Where's my swap? (A "how does vSwap work" question)

raindog308

vpsBoard Premium Member
Moderator
On a RamNode OvZ:


Code:
# free -m
             total       used       free     shared    buffers     cached
Mem:           512        374        137          0          0        350
-/+ buffers/cache:         23        488
Swap:          512          1        510
# swapon -s
Filename                                Type            Size    Used    Priority
/dev/null                               partition       524288  1116    -1
Same thing on a BuyVM OvZ - /dev/null for swap.

 

Both these plans list vSwap and I don't think those providers are trying to cheat me :)  I'm wondering how the container sees/uses swap?  

 

So if it's, say, a 512/512 plan, Is the container allocated 1024MB of RAM (half physical RAM, half disk)?

 

 

 
 
Last edited by a moderator:

mojeda

New Member
I think with BuyVM you get 512MB and it's burstable to up to 1024MB???

Edit:

From BuyVM wiki:

A dedicated resource is one the vps is guaranteed to get if requested; these are “yours.” Burst resources come from the remaining unused capacity of the system. The system may allow one VPS to borrow resources like RAM from another VPS when the second one is not using them, but as it is only borrowing, such resources should be returned as soon as possible.
For their OpenVZ plans I think it lists the Memory as Dedicated/Additional Burstable.
 
Last edited by a moderator:

KuJoe

Well-Known Member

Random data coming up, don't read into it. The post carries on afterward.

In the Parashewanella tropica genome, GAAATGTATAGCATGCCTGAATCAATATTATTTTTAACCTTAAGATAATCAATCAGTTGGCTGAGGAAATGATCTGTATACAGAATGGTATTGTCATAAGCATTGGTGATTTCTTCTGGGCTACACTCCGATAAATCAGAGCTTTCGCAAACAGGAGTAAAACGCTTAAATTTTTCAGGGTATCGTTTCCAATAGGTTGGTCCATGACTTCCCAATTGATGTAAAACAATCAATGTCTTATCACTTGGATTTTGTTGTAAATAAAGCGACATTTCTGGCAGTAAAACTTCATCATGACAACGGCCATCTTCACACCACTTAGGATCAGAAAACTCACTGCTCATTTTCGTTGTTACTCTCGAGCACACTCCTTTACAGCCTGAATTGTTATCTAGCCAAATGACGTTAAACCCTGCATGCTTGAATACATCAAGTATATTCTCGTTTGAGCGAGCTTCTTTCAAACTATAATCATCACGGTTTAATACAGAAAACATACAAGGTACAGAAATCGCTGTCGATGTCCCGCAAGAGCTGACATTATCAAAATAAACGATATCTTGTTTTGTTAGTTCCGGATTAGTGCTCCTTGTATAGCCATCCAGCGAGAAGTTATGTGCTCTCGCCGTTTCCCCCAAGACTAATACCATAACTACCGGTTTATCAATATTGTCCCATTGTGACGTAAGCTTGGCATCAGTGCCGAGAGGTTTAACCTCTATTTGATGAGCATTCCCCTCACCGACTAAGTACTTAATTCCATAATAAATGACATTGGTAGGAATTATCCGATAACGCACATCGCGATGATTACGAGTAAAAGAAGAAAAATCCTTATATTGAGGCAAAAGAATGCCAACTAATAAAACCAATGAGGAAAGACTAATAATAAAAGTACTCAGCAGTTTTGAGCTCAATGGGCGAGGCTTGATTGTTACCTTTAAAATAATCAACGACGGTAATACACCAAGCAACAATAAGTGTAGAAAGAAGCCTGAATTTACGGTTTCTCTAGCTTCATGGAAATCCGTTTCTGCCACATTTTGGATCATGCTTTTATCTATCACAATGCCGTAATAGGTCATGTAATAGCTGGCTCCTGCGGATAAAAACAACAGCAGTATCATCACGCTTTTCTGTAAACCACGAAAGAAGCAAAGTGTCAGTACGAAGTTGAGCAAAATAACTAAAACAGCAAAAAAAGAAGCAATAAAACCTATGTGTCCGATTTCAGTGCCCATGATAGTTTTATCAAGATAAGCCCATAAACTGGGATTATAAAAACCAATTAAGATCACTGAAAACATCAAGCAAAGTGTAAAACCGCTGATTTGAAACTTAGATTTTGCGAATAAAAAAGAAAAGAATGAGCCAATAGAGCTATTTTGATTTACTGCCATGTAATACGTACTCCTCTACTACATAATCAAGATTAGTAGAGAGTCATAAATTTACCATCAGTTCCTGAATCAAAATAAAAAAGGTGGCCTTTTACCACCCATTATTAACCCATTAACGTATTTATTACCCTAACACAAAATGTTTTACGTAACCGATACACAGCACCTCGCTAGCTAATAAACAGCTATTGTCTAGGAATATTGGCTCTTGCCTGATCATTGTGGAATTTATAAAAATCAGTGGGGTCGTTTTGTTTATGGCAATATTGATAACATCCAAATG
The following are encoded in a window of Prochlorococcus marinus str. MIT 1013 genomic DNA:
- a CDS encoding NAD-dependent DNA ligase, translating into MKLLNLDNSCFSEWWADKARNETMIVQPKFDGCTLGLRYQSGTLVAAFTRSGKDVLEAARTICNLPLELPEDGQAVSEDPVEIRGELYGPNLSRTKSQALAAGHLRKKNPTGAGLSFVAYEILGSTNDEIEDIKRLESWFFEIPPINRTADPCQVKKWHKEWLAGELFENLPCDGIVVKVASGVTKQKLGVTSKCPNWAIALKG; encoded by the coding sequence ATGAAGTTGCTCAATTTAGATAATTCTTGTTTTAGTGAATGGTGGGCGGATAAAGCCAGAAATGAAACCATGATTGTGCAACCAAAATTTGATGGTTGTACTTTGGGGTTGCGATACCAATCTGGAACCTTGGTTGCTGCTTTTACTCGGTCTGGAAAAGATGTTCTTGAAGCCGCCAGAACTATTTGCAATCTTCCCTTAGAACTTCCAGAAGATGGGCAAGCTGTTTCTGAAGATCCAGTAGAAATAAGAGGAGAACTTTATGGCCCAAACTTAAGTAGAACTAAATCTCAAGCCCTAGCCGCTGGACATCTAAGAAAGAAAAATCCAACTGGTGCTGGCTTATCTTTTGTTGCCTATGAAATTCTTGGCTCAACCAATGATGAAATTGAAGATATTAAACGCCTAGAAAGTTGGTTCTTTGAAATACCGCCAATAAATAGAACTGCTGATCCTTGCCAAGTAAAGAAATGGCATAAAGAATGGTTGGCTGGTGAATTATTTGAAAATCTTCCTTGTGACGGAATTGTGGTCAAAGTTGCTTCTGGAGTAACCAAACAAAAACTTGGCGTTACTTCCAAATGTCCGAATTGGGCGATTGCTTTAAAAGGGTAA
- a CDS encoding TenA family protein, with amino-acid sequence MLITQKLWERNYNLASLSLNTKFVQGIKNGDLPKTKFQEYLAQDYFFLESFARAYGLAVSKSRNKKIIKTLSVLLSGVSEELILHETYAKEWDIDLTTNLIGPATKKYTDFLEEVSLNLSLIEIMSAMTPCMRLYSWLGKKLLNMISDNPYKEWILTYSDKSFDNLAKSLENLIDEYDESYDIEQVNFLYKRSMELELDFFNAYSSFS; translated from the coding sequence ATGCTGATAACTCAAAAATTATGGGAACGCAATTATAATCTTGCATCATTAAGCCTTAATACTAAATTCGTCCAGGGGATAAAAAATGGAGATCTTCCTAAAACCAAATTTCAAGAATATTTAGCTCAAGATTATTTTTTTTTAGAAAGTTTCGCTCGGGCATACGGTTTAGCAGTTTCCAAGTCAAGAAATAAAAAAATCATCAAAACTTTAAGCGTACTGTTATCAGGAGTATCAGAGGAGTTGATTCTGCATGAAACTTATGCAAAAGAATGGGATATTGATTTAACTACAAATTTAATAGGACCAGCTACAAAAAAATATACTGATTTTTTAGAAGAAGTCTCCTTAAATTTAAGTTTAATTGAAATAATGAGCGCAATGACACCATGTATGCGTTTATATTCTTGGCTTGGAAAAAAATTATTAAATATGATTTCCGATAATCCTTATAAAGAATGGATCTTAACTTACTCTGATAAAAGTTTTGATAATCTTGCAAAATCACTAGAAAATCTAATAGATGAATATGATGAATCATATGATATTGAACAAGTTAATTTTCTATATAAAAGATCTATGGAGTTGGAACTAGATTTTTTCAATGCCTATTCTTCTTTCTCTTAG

Verified Provider
vSwap uses RAM and not actual swap on a disk like traditional swap (although OpenVZ will artificially slow it down so your vSwap is not at fast as your actual RAM). This is why it says /dev/null because there's no actual directory/file on the disk.
 
Last edited by a moderator:

tchen

New Member
On a RamNode OvZ:



# free -m
             total       used       free     shared    buffers     cached
Mem:           512        374        137          0          0        350
-/+ buffers/cache:         23        488
Swap:          512          1        510
# swapon -s
Filename                                Type            Size    Used    Priority
/dev/null                               partition       524288  1116    -1


Same thing on a BuyVM OvZ - /dev/null for swap.

 

Both these plans list vSwap and I don't think those providers are trying to cheat me :)  I'm wondering how the container sees/uses swap?  

 

So if it's, say, a 512/512 plan, Is the container allocated 1024MB of RAM (half physical RAM, half disk)?
It probably helps to back up and remind ourselves that 'memory' is really just a block of virtual addresses (split into pages).  These pages can be either backed by RAM or disk with very little to tell the two apart from the requestor's perspective.  OpenVZ attempts to keep everything in physical RAM when possible, so you're actually getting 512+512 RAM each from different pools.

Internal to the container, when a 'swap' occurrence happens, pages from the user, kernel, page cache are copied into the virtual 'swapfile' and accounted for there.  The swapfile itself is comprised of memory pages on the host node.  That's typically RAM, and will only hit disk when itself gets really swapped out due to low memory on the host.

/dev/null in the container is just a placeholder and doesn't really matter.  Unlike a normal linux instance, this 'swapfile' isn't a real file by any means hence the stub.

When a swap-in occurs, the pages are read back from the virtual swapfile, not from /dev/null - just in case you're wondering.

P.S. Previous to OpenVZ's implementation of vSwap, you could still directly create a /dev/null fake swap.  That's different and is a blackhole.
 
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